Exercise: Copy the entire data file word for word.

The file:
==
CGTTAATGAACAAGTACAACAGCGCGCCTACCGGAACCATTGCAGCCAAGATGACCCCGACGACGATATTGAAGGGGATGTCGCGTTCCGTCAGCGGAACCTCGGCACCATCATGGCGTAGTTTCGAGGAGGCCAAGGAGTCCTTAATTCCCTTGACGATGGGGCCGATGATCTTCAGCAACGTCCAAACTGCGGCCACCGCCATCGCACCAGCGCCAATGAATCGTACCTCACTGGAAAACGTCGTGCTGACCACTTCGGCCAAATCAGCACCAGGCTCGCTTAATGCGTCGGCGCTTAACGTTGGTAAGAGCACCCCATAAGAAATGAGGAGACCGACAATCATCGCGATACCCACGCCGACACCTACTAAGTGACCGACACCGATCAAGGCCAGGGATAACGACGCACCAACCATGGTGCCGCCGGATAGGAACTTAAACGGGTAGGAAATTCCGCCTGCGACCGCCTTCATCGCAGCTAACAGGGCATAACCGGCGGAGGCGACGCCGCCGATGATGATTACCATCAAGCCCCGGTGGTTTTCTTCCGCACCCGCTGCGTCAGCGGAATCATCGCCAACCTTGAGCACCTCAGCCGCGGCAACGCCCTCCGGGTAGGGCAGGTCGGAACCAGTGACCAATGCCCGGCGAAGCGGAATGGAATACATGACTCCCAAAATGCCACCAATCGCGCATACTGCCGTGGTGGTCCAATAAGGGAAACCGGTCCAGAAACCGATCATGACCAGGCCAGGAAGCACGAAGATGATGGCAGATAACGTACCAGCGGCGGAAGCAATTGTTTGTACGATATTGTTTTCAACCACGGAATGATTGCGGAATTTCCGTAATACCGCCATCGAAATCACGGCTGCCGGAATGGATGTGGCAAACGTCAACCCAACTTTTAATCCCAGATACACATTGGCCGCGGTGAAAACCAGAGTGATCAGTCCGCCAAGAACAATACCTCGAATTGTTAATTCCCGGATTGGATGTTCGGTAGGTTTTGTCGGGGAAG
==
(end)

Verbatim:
CGTTAATGAACAAGTACAACAGCGCGCCTACCGGAACCATTGCAGCCAAGATGACCCCGACGACGATATTGAAGGGGATGTCGCGTTCCGTCAGCGGAACCTCGGCACCATCATGGCGTAGTTTCGAGGAGGCCAAGGAGTCCTTAATTCCCTTGACGATGGGGCCGATGATCTTCAGCAACGTCCAAACTGCGGCCACCGCCATCGCACCAGCGCCAATGAATCGTACCTCACTGGAAAACGTCGTGCTGACCACTTCGGCCAAATCAGCACCAGGCTCGCTTAATGCGTCGGCGCTTAACGTTGGTAAGAGCACCCCATAAGAAATGAGGAGACCGACAATCATCGCGATACCCACGCCGACACCTACTAAGTGACCGACACCGATCAAGGCCAGGGATAACGACGCACCAACCATGGTGCCGCCGGATAGGAACTTAAACGGGTAGGAAATTCCGCCTGCGACCGCCTTCATCGCAGCTAACAGGGCATAACCGGCGGAGGCGACGCCGCCGATGATGATTACCATCAAGCCCCGGTGGTTTTCTTCCGCACCCGCTGCGTCAGCGGAATCATCGCCAACCTTGAGCACCTCAGCCGCGGCAACGCCCTCCGGGTAGGGCAGGTCGGAACCAGTGACCAATGCCCGGCGAAGCGGAATGGAATACATGACTCCCAAAATGCCACCAATCGCGCATACTGCCGTGGTGGTCCAATAAGGGAAACCGGTCCAGAAACCGATCATGACCAGGCCAGGAAGCACGAAGATGATGGCAGATAACGTACCAGCGGCGGAAGCAATTGTTTGTACGATATTGTTTTCAACCACGGAATGATTGCGGAATTTCCGTAATACCGCCATCGAAATCACGGCTGCCGGAATGGATGTGGCAAACGTCAACCCAACTTTTAATCCCAGATACACATTGGCCGCGGTGAAAACCAGAGTGATCAGTCCGCCAAGAACAATACCTCGAATTGTTAATTCCCGGATTGGATGTTCGGTAGGTTTTGTCGGGGAAG